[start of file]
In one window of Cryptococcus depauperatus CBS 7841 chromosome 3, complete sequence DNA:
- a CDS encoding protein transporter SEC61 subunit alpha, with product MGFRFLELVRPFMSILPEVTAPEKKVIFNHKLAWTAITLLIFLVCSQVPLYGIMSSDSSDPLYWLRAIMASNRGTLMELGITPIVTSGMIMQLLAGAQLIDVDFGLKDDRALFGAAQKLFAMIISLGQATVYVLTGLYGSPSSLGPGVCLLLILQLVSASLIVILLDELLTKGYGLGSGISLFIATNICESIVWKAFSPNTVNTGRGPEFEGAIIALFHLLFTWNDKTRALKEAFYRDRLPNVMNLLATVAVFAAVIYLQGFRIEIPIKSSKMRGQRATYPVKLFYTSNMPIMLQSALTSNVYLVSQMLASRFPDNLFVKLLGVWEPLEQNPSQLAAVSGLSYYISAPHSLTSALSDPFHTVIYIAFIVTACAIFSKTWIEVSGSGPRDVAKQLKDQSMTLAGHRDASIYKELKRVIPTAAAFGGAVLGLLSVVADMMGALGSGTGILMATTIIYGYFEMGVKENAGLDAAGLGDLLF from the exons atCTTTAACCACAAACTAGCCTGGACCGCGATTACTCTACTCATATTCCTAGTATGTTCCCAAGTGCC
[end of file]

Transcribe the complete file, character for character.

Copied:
In one window of Cryptococcus depauperatus CBS 7841 chromosome 3, complete sequence DNA:
- a CDS encoding protein transporter SEC61 subunit alpha, with product MGFRFLELVRPFMSILPEVTAPEKKVIFNHKLAWTAITLLIFLVCSQVPLYGIMSSDSSDPLYWLRAIMASNRGTLMELGITPIVTSGMIMQLLAGAQLIDVDFGLKDDRALFGAAQKLFAMIISLGQATVYVLTGLYGSPSSLGPGVCLLLILQLVSASLIVILLDELLTKGYGLGSGISLFIATNICESIVWKAFSPNTVNTGRGPEFEGAIIALFHLLFTWNDKTRALKEAFYRDRLPNVMNLLATVAVFAAVIYLQGFRIEIPIKSSKMRGQRATYPVKLFYTSNMPIMLQSALTSNVYLVSQMLASRFPDNLFVKLLGVWEPLEQNPSQLAAVSGLSYYISAPHSLTSALSDPFHTVIYIAFIVTACAIFSKTWIEVSGSGPRDVAKQLKDQSMTLAGHRDASIYKELKRVIPTAAAFGGAVLGLLSVVADMMGALGSGTGILMATTIIYGYFEMGVKENAGLDAAGLGDLLF from the exons atCTTTAACCACAAACTAGCCTGGACCGCGATTACTCTACTCATATTCCTAGTATGTTCCCAAGTGCC